The Collation

Research and Exploration at the Folger

Fall Round-up for Early Modern Manuscripts Online

Over the past few months, EMMO has been busy with several first-ever activities connected to transcribing manuscripts at the Folger. In August, we transcribed excerpts from over twenty four manuscripts currently exhibited in the Age of Lawyers Exhibition (running until January 3rd 2016). These documents cover such fascinating topics as Customs of copyholders, Treatises on… Continue Reading »

Shakespeare Land

As one reader quickly guessed, the photograph featured in last week’s crocodile post is part of an admission ticket to the Holy Trinity Church in Stratford-upon-Avon, Shakespeare’s burial place. This ticket is one window onto the growth of tourism in 19th-century Stratford-upon-Avon, and also highlights the importance of ephemera (printed materials such as tickets, programs,… Continue Reading »

“What manner o’ thing is your crocodile?”: October 2015

Here’s your crocodile mystery for October! As you can probably guess, the text below is only one line of a larger collection item. What kind of thing is the whole item an example of, and why is it in our collection? As always, post your comments and thoughts below, and we’ll be back with an… Continue Reading »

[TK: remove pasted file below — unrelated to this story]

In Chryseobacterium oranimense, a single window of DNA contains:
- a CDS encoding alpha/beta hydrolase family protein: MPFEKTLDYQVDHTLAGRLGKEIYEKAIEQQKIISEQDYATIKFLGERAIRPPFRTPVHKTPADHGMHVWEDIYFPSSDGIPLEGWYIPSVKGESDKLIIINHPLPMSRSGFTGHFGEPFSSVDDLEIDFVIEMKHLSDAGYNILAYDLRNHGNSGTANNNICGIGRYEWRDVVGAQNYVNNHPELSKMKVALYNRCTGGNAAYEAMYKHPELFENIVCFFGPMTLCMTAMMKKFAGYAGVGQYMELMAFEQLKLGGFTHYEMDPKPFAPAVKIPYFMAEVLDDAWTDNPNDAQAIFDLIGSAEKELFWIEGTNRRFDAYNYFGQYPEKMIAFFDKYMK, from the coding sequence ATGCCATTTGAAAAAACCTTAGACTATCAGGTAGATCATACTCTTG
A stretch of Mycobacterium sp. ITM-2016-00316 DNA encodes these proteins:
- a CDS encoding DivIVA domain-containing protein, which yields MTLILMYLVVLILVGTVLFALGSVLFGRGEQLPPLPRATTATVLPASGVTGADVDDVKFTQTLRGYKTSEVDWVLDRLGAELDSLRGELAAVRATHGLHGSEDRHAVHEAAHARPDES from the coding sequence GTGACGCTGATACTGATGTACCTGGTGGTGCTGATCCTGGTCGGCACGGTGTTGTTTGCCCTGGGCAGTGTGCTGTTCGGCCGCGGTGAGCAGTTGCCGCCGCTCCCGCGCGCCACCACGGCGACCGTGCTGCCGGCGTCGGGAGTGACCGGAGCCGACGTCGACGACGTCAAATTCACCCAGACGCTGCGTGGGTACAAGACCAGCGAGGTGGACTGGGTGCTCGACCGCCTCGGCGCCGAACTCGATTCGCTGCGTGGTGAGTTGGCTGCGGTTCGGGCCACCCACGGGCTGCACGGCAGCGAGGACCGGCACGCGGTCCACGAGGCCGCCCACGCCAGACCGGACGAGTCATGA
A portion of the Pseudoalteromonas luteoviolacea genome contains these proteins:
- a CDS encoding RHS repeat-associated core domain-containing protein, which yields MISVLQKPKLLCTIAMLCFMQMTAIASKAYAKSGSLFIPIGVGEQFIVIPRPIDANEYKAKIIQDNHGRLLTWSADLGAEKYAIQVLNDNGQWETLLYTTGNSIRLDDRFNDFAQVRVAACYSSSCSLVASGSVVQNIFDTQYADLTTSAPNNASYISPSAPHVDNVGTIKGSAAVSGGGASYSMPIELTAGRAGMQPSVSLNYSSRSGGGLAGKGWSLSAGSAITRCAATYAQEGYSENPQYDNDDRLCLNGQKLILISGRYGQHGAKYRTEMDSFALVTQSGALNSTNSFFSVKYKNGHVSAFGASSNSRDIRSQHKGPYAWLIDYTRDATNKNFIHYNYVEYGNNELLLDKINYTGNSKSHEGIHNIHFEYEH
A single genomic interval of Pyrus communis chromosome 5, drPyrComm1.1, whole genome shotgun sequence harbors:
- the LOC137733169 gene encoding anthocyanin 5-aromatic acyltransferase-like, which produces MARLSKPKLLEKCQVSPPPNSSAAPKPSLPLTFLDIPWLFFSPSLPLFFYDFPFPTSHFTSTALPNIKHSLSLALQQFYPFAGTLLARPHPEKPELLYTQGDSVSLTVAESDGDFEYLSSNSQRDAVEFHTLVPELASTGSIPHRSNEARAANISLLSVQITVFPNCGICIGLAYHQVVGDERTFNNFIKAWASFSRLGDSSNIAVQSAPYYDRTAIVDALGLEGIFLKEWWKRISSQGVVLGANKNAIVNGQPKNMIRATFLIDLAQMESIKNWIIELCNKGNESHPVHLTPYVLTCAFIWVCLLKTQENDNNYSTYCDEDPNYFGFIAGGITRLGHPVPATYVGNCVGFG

“Beloveed Plays”: A Sammelband of 1680s Quartos & Its Readers

A Guest Post by Claire M. L. Bourne A major fringe benefit of systematically going through so many books (1,300+) at the Folger last year, looking for typographic conventions and experiments, was encountering traces of use and reading that have not been recorded in the copy-specific notes on Hamnet. Of all the books I consulted… Continue Reading »

An Example of Printed Visual Marginalia

The Folger Shakespeare has recently acquired a copy of the 1706 English edition of the travel narrative A New Voyage to the North… (Folger 269- 090q), written by the French physician Pierre Martin de la Martinière (1637-1676?) and published posthumously around 1700. ((The date is uncertain and does not appear either on the title page… Continue Reading »

Printers and authors in 1659

John Ward’s sixteen notebooks, once they are fully transcribed for EMMO, are going to be an incredibly rich source for nearly everyone who thinks about or studies early modern England. Most people have heard about them because of John Ward’s references to Shakespeare in three volumes: Folger MSS V.a.292, V.a.294, and V.a.295. We’ll be showing one… Continue Reading »

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